Timothy's Blog

Timothy's blog on dulcimers, music, nature and life!

A special focal point in some musical pieces

A special focal point in some musical pieces

Have you noticed that sometimes there’s a particular moment that really grabs you in a piece of music?  It may be a chord change or a certain leap in a melody or a swell in the volume at just the right time; and its effect may be more than just something that gets your attention --- it may be truly a view into the sublime!

I actually crave those times and keep on the lookout for them, because that special moment that lifts my spirits or stirs my soul or grants a glimpse of the transcendent… is unutterably significant!

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Some simple techniques for hammered dulcimer arranging, part 3

Some simple techniques for hammered dulcimer arranging, part 3

The third and final installment of our series of ideas for hammered dulcimer arrangement of simple tunes brings up yet more significant challenges, but all of these are extremely useful if you want to make your music really sing!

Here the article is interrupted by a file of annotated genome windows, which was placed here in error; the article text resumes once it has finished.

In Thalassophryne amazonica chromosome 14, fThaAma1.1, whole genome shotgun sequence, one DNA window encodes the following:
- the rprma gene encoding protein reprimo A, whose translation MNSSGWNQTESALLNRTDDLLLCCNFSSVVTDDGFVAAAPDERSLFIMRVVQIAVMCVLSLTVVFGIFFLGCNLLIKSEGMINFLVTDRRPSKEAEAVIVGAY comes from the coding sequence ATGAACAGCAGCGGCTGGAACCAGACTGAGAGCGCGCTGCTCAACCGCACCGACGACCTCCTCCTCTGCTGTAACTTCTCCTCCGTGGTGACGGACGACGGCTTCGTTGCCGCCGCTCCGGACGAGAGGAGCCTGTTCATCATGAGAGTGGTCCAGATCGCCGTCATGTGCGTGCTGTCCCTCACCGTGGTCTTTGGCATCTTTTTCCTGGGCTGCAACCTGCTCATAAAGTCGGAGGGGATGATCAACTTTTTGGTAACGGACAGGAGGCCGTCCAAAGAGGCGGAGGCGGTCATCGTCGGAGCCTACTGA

Numbers 16 and 17 take a bit more focus and practice, but when you develop them you’ll find that in the resulting effect ‘the whole is greater than the sum of the parts!’

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'The First Noel' in a new hammered dulcimer arrangement

When I recorded this celebrated English traditional carol for the Christmas album Hope from on High in 2008, I took advantage of the studio setting to develop it into a creatively enhanced ensemble work, changing keys and lead instruments and rhythms and moods --- on hammered dulcimer, guitar, bowed psaltery, bamboo flute, silver flute, etc. --- to have it develop in the form of the action story of which the words tell.

In retrospect, why did I feel the need to do it that way?  Well, perhaps I intuitively was concerned that the beautiful, fetching folk melody, though quite lyrical, has a lot of repetitious features, and as an instrumental it would benefit from special treatment, rather than merely being played as a tune.

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Creative arranging

Creative arranging

Sometimes, especially in folk music and pop music, arrangers use a simple formula (‘KISS: Keep it simple, stupid,’ as they say) to present a melody or a verse-chorus pattern, and they make sure that they don’t demand anything significant of the listener.

Well, as a lifelong aficionado of Classical music, which in its best form does demand that the melody and chord structure develop in a complex way over the course of the piece, I crave creativity and depth in arrangements.  (May I say here that much folk and pop music does indeed involve creative arrangement, but some of their arrangements certainly don’t!)

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